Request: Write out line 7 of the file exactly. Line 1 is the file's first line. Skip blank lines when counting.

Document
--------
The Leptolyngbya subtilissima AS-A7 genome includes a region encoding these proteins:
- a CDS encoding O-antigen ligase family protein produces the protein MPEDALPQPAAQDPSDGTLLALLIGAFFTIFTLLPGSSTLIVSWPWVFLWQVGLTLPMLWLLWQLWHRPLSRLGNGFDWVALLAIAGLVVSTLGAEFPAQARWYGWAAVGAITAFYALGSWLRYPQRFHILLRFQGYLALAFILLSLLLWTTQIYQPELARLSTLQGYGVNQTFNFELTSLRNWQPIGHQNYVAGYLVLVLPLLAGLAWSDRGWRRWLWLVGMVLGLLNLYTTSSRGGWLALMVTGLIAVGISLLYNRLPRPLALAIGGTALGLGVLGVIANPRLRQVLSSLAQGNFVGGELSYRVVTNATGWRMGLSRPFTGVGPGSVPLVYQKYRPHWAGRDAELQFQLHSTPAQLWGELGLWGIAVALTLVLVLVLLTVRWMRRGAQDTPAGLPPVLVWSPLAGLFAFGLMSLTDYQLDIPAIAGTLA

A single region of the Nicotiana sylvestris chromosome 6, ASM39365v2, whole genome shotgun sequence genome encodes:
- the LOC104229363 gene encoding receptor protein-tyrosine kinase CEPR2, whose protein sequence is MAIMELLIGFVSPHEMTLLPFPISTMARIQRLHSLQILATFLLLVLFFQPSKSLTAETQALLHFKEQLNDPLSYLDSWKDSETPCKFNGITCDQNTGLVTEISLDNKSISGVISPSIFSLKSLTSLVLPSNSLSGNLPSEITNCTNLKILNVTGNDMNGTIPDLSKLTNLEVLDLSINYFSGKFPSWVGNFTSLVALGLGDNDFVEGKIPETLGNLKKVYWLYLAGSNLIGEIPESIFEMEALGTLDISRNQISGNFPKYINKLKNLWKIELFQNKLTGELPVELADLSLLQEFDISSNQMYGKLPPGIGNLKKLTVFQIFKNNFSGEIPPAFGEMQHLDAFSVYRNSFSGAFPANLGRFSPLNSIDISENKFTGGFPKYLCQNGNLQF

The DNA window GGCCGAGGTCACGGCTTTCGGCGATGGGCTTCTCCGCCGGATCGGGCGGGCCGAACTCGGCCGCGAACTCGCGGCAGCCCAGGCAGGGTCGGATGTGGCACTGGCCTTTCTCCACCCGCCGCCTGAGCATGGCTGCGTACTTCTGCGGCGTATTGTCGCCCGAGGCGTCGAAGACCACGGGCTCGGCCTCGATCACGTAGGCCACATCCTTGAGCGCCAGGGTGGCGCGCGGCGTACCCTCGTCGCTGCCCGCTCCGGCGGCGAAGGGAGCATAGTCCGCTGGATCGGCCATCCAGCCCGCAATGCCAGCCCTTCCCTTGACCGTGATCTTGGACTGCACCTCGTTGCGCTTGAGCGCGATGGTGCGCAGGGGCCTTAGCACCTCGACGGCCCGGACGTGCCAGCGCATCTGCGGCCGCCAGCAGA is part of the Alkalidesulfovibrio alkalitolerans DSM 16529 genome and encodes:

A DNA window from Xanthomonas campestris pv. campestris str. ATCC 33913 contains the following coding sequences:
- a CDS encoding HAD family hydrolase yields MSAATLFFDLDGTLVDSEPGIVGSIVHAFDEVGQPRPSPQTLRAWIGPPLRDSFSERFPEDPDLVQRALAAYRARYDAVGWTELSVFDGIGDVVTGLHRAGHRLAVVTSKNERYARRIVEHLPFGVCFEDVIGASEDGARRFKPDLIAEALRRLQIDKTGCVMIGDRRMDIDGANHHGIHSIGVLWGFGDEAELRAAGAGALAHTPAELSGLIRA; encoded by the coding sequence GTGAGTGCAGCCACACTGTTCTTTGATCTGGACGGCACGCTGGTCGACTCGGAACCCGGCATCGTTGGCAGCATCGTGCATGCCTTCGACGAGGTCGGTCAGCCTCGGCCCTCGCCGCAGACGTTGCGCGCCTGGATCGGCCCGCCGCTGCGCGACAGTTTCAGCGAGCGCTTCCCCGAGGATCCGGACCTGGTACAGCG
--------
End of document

- a CDS encoding HAD family hydrolase yields MSAATLFFDLDGTLVDSEPGIVGSIVHAFDEVGQPRPSPQTLRAWIGPPLRDSFSERFPEDPDLVQRALAAYRARYDAVGWTELSVFDGIGDVVTGLHRAGHRLAVVTSKNERYARRIVEHLPFGVCFEDVIGASEDGARRFKPDLIAEALRRLQIDKTGCVMIGDRRMDIDGANHHGIHSIGVLWGFGDEAELRAAGAGALAHTPAELSGLIRA; encoded by the coding sequence GTGAGTGCAGCCACACTGTTCTTTGATCTGGACGGCACGCTGGTCGACTCGGAACCCGGCATCGTTGGCAGCATCGTGCATGCCTTCGACGAGGTCGGTCAGCCTCGGCCCTCGCCGCAGACGTTGCGCGCCTGGATCGGCCCGCCGCTGCGCGACAGTTTCAGCGAGCGCTTCCCCGAGGATCCGGACCTGGTACAGCG